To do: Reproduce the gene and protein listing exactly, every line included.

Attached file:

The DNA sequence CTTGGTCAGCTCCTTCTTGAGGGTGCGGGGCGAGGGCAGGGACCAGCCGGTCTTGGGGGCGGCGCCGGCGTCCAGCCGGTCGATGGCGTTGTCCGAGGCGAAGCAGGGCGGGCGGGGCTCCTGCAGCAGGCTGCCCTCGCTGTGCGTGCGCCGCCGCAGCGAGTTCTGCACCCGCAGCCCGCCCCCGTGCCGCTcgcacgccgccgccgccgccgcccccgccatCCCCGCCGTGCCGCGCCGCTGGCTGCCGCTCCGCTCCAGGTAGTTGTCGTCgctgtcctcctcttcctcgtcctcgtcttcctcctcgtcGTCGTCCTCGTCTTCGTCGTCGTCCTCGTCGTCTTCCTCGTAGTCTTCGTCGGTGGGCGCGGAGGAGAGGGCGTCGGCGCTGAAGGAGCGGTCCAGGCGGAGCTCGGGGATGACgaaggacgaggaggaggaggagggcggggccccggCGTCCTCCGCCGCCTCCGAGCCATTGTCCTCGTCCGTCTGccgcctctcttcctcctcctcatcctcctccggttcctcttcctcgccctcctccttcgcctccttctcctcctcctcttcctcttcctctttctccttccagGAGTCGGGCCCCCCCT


The DNA sequence CTTGGTCAGCTCCTTCTTGAGGGTGCGGGGCGAGGGCAGGGACCAGCCGGTCTTGGGGGCGGCGCCGGCGTCCAGCCGGTCGATGGCGTTGTCCGAGGCGAAGCAGGGCGGGCGGGGCTCCTGCAGCAGGCTGCCCTCGCTGTGCGTGCGCCGCCGCAGCGAGTTCTGCACCCGCAGCCCGCCCCCGTGCCGCTcgcacgccgccgccgccgccgcccccgccatCCCCGCCGTGCCGCGCCGCTGGCTGCCGCTCCGCTCCAGGTAGTTGTCGTCgctgtcctcctcttcctcgtcctcgtcttcctcctcgtcGTCGTCCTCGTCTTCGTCGTCGTCCTCGTCGTCTTCCTCGTAGTCTTCGTCGGTGGGCGCGGAGGAGAGGGCGTCGGCGCTGAAGGAGCGGTCCAGGCGGAGCTCGGGGATGACgaaggacgaggaggaggaggagggcggggccccggCGTCCTCCGCCGCCTCCGAGCCATTGTCCTCGTCCGTCTGccgcctctcttcctcctcctcatcctcctccggttcctcttcctcgccctcctccttcgcctccttctcctcctcctcttcctcttcctctttctccttccagGAGTCGGGCCCCCCCT